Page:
This man confirmed all the Russian stereotypes I had etched in my head for so long. Cranky, confrontational and looking for any excuse to fight a guy like me, the Internet cafe owner was not an easy guy to deal with. I was positive I would meet someone who confirmed all of my stereotypes sooner or later. Although my interaction with this man was unpleasant, I decided to use it as a learning experience. There had to be an explanation for his terrible attitude. Why did this negative stereotype exist anyway? I was determined to understand his kind as I was well aware that I would be spending a lot of time in Russia and this was just the beginning of my journey. Certainly I would encounter more unhelpful, cranky people along the way and this man’s actions served as the motivational driving force behind my curiosity and thirst for deeper understanding.
Why are Russian people known for their frowns and not their smiles? I decided to dig into this topic and stumbled into a research article in the Journal of Nonverbal Behavior by Polish psychologist Kuba Krys whose work focuses on a concept called uncertainty avoidance, which describes a culture’s tolerance for ambiguity and uncertainty. Cultures that are low on this scale have few safety nets, unstable health care and courts. Accordingly, people in these countries may view their future as uncontrollable or unstable. To test her hypothesis, Krys had people from 44 different countries rate smiling and frowning faces using criterion such as intelligence and honesty. According to Krys’ research, as societies become more corrupt or unstable, it becomes harder to decipher peoples’ true intentions- people could be trying to trick you or else they could be displaying a warm, kind gesture. Therefore, a smile may be regarded as a confident signal of hostility, duplicity or ignorance in low uncertainty avoidance scoring countries.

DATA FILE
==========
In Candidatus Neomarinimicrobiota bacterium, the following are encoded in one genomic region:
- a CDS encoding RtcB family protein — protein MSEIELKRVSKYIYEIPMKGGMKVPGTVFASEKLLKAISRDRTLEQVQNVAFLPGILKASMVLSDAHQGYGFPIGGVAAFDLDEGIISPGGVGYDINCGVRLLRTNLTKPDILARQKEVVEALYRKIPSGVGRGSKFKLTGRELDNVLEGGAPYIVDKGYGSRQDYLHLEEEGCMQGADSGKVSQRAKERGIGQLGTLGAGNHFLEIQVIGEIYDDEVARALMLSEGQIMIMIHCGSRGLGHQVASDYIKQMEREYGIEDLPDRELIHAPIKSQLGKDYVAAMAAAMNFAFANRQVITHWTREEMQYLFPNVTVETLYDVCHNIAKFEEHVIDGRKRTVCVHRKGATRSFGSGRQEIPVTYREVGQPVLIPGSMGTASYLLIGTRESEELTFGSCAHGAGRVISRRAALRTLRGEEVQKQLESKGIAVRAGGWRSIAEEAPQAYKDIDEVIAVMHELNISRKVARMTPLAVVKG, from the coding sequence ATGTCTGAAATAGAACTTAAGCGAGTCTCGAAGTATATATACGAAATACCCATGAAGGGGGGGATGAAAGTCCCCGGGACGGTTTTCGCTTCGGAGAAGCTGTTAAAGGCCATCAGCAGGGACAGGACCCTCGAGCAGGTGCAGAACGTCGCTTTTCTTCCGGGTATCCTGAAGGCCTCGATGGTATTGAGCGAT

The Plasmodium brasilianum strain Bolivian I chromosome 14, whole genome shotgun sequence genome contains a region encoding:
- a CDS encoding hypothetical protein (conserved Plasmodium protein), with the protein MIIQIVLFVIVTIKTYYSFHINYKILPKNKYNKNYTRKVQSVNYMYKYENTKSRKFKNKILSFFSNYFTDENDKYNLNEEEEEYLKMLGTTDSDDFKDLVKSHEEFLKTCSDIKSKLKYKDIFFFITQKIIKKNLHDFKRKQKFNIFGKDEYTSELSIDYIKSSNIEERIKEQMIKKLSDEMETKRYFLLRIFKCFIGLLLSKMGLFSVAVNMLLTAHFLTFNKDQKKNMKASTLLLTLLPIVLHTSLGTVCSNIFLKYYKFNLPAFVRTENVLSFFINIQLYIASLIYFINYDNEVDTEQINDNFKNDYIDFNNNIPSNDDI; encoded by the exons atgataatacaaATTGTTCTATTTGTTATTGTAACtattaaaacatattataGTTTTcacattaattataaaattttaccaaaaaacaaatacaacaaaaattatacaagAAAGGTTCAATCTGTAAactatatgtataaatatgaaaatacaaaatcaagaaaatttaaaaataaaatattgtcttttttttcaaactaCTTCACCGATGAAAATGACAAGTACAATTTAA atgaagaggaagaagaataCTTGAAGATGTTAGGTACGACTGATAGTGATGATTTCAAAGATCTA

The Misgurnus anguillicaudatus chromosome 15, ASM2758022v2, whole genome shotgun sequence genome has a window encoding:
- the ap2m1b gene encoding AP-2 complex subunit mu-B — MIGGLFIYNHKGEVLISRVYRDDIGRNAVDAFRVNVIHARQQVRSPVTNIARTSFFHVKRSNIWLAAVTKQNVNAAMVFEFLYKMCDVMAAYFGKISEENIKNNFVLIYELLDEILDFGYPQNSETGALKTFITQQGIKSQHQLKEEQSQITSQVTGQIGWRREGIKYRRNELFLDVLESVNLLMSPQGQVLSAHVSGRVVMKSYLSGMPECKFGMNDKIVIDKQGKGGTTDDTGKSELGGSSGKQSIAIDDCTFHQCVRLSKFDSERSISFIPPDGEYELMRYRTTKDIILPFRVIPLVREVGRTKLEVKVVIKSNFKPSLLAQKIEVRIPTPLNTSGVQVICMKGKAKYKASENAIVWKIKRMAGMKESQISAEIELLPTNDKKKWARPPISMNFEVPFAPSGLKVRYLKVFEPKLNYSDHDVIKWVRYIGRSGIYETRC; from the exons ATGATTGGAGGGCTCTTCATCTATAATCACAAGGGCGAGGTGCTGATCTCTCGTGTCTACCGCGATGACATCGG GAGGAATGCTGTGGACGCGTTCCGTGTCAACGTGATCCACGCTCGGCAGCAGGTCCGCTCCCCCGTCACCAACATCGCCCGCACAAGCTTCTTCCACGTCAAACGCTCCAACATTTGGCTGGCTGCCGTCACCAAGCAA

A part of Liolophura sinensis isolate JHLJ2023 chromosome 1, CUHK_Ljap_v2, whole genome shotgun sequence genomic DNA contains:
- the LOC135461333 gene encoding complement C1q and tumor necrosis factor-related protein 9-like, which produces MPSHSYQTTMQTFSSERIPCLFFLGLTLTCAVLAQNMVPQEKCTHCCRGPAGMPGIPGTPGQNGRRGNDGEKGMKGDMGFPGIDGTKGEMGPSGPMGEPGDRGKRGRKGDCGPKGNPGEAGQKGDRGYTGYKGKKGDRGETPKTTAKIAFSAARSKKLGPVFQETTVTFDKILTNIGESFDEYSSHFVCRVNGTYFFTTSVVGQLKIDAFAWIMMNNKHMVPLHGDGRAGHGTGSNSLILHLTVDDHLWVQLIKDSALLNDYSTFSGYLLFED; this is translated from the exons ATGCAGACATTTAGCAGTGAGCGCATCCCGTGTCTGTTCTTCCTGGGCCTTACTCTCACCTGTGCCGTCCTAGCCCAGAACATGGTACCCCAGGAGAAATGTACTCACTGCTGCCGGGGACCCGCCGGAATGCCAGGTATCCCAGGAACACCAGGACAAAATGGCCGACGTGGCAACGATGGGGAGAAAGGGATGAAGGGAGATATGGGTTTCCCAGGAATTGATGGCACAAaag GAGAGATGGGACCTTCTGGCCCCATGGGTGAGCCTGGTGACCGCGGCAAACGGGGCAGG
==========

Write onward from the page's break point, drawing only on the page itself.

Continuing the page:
It is also worth noting that there have been other studies done, which concluded that correlations exist between how hierarchical or masculine a society is and the likelihood to greet others with a smile. Also, some cultures do not value happiness as highly as others, which can aid to further explain why it is hard for some to break into a grin.
In Russia’s case, taking a good look at history may provide further explanation. Untold millions of people died during the Soviet Union during the 20th century due to war, starvation and imprisonment in Gulags, which may all be contributing factors to a rather somber national mood.
In the winter it gets down to negative 40 Celsius, temperatures so frigid that one’s limbs can fall off due to frost bite and the sun makes its appearance for only a few hours during most of the year.
I remembered my days working in Detroit during the winter. The sun would finally make its appearance when it was time for me to head into the office until 5 or 6PM. It was often very dark by the time I went home for the day. Staring at a computer all day long combined with a shortage of sunlight severely effected my mood. Depression set in and the only way I was able to overcome my negativity was through vigorous exercise, which I did religiously during my dreary years at the Detroit office. If not for my exercise routine and social connections I had during that time in my life, I probably would have been ready to tear someone’s cranium right off their spine, just like the Russian man I met in Irkutsk.
All of the above reasons could be an incorrect logical explanation for the behavior I witnesses that day in Irkutsk. I only spent a few weeks in Russia and admit it is nearly impossible to understand the national psyche during such a short visit. Anyway, it is always better to pause and seek to understand others more deeply before jumping to conclusions.